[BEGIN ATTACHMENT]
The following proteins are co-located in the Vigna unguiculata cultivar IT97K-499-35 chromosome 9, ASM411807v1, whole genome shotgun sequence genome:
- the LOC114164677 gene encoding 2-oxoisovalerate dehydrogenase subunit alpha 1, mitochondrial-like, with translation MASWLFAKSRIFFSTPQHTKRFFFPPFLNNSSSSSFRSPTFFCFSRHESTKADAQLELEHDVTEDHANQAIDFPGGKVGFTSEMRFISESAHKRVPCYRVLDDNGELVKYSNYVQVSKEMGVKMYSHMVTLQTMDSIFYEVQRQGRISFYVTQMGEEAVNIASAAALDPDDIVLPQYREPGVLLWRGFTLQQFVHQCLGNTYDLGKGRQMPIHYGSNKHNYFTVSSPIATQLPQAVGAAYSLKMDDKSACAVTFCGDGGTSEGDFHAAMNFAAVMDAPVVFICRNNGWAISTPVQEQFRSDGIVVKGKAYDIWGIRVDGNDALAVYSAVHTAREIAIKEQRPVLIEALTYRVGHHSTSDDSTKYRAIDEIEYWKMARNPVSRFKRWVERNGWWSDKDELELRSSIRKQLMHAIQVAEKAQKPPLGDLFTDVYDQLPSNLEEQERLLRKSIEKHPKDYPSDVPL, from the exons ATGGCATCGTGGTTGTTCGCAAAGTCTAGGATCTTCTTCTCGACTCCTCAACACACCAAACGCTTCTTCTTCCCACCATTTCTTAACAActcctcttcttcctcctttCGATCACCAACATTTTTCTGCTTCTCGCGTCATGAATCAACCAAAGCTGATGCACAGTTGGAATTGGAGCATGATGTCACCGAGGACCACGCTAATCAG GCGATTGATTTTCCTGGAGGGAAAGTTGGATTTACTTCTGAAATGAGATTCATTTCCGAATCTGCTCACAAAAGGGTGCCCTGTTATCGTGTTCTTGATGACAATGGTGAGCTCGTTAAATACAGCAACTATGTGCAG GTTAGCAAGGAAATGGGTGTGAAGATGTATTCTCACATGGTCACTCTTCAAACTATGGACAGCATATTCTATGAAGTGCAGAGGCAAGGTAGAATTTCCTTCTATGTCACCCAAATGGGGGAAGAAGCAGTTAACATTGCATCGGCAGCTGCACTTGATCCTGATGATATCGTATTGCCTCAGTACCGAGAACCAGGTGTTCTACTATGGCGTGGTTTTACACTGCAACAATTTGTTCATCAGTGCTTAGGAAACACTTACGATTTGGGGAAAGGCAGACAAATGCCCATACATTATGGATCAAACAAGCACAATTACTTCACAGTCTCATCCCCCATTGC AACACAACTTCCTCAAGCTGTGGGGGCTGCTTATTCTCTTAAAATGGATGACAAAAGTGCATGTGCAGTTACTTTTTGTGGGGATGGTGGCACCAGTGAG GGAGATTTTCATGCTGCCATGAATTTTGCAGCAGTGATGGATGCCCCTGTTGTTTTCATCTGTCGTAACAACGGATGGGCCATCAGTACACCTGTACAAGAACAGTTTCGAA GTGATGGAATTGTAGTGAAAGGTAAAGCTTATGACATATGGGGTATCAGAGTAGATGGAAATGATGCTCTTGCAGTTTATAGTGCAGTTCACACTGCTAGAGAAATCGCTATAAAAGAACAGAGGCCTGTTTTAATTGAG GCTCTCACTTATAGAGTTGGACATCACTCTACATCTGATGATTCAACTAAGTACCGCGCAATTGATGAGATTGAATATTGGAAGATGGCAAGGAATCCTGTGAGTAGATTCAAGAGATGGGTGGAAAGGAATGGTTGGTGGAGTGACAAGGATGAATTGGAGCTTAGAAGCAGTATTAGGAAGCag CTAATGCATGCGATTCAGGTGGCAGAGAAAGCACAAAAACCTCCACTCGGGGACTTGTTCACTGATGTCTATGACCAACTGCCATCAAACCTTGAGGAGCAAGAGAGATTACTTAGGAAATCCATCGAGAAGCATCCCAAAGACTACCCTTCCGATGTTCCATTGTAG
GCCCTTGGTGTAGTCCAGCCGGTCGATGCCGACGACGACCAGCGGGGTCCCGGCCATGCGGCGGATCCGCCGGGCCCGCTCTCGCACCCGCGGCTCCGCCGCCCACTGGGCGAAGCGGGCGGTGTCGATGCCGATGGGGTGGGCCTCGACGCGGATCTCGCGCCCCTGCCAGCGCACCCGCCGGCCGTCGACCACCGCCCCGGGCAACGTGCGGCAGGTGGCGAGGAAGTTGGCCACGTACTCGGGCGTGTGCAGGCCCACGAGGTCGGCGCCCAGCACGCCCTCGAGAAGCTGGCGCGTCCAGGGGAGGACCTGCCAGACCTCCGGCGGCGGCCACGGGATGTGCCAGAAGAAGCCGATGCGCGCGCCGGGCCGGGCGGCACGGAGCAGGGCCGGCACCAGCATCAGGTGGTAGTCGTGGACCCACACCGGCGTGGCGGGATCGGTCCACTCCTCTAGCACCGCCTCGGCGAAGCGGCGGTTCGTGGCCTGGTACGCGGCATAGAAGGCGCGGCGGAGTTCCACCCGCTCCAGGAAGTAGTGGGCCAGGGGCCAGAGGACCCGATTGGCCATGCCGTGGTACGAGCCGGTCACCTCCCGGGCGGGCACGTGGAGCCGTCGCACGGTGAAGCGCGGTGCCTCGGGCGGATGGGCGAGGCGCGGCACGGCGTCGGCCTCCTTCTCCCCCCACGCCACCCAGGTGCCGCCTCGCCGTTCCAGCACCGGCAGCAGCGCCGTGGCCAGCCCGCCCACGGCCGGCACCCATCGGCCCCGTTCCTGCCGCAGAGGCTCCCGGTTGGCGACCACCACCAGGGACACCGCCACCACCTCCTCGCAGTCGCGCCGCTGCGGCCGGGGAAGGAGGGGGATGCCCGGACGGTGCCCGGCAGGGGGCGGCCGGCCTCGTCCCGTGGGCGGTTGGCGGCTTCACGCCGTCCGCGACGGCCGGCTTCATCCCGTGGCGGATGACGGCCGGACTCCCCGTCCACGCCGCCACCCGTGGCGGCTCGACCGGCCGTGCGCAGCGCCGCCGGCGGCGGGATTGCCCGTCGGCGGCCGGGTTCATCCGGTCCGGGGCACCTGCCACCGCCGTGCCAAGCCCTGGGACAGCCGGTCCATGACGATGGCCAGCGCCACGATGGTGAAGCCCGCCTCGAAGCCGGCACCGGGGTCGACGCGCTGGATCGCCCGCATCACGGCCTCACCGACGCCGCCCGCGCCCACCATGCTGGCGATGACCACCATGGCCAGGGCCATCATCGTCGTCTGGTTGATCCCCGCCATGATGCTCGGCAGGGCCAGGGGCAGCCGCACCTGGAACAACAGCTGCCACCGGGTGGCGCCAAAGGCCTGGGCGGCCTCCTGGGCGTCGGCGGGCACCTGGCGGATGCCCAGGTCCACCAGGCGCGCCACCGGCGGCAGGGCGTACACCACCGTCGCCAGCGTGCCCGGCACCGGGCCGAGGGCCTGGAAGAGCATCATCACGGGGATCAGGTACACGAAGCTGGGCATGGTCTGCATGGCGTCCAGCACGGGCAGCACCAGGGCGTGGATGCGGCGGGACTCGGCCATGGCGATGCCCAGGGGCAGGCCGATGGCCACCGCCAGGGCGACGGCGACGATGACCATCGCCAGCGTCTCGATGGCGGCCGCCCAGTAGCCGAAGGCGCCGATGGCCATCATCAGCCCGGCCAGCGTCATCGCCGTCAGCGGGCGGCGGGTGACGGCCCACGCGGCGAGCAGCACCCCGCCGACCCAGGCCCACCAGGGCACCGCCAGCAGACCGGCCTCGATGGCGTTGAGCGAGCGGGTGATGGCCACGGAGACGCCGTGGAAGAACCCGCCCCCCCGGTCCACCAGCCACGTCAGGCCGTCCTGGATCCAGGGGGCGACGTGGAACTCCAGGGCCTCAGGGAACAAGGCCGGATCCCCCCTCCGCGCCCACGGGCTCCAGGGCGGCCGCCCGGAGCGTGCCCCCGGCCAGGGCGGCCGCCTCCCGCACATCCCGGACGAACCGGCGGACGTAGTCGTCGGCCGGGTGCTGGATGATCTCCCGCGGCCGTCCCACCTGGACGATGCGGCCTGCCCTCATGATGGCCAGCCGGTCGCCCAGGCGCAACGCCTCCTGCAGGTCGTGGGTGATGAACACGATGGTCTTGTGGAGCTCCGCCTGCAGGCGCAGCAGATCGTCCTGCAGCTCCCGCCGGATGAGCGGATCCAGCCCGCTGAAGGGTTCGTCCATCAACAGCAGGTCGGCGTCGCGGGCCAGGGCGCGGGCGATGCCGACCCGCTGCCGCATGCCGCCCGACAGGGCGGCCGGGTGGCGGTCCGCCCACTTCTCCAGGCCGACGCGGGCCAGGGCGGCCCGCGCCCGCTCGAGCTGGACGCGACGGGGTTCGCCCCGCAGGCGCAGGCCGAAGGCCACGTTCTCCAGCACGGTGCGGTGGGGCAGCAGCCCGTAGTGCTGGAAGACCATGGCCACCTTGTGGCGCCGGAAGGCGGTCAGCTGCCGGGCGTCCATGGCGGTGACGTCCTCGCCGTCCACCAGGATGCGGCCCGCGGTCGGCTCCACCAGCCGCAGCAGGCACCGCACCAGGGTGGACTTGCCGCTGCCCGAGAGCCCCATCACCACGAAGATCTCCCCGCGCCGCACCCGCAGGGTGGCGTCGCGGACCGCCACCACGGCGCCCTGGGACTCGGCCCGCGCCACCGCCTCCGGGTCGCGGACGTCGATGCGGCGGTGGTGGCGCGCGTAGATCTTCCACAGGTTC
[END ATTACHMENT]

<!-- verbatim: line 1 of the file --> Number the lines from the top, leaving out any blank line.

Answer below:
The following proteins are co-located in the Vigna unguiculata cultivar IT97K-499-35 chromosome 9, ASM411807v1, whole genome shotgun sequence genome: